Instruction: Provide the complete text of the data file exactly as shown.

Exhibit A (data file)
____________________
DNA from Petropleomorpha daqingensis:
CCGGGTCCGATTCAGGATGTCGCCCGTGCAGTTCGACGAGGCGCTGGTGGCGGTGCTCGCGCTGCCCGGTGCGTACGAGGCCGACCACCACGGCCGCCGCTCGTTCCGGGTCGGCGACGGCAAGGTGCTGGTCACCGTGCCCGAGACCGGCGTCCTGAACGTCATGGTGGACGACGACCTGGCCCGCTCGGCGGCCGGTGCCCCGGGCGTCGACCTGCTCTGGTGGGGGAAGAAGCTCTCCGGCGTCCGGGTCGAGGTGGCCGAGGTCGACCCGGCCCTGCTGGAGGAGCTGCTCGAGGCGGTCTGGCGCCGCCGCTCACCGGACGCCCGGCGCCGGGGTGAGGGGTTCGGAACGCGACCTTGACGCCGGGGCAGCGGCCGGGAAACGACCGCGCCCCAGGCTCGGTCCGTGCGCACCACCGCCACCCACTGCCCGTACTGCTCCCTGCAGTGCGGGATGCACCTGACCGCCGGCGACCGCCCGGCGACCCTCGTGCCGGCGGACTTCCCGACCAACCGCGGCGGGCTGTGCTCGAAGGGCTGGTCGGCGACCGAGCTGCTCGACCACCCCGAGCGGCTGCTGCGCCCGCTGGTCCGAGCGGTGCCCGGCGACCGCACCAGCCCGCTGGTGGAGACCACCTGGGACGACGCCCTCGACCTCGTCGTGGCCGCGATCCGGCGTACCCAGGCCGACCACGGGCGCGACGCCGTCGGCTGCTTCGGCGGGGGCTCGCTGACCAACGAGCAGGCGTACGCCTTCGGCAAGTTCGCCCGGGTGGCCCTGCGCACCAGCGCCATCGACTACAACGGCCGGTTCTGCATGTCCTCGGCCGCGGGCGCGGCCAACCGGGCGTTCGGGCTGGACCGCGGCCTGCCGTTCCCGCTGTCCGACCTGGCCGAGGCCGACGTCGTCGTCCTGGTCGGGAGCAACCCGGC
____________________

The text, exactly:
DNA from Petropleomorpha daqingensis:
CCGGGTCCGATTCAGGATGTCGCCCGTGCAGTTCGACGAGGCGCTGGTGGCGGTGCTCGCGCTGCCCGGTGCGTACGAGGCCGACCACCACGGCCGCCGCTCGTTCCGGGTCGGCGACGGCAAGGTGCTGGTCACCGTGCCCGAGACCGGCGTCCTGAACGTCATGGTGGACGACGACCTGGCCCGCTCGGCGGCCGGTGCCCCGGGCGTCGACCTGCTCTGGTGGGGGAAGAAGCTCTCCGGCGTCCGGGTCGAGGTGGCCGAGGTCGACCCGGCCCTGCTGGAGGAGCTGCTCGAGGCGGTCTGGCGCCGCCGCTCACCGGACGCCCGGCGCCGGGGTGAGGGGTTCGGAACGCGACCTTGACGCCGGGGCAGCGGCCGGGAAACGACCGCGCCCCAGGCTCGGTCCGTGCGCACCACCGCCACCCACTGCCCGTACTGCTCCCTGCAGTGCGGGATGCACCTGACCGCCGGCGACCGCCCGGCGACCCTCGTGCCGGCGGACTTCCCGACCAACCGCGGCGGGCTGTGCTCGAAGGGCTGGTCGGCGACCGAGCTGCTCGACCACCCCGAGCGGCTGCTGCGCCCGCTGGTCCGAGCGGTGCCCGGCGACCGCACCAGCCCGCTGGTGGAGACCACCTGGGACGACGCCCTCGACCTCGTCGTGGCCGCGATCCGGCGTACCCAGGCCGACCACGGGCGCGACGCCGTCGGCTGCTTCGGCGGGGGCTCGCTGACCAACGAGCAGGCGTACGCCTTCGGCAAGTTCGCCCGGGTGGCCCTGCGCACCAGCGCCATCGACTACAACGGCCGGTTCTGCATGTCCTCGGCCGCGGGCGCGGCCAACCGGGCGTTCGGGCTGGACCGCGGCCTGCCGTTCCCGCTGTCCGACCTGGCCGAGGCCGACGTCGTCGTCCTGGTCGGGAGCAACCCGGC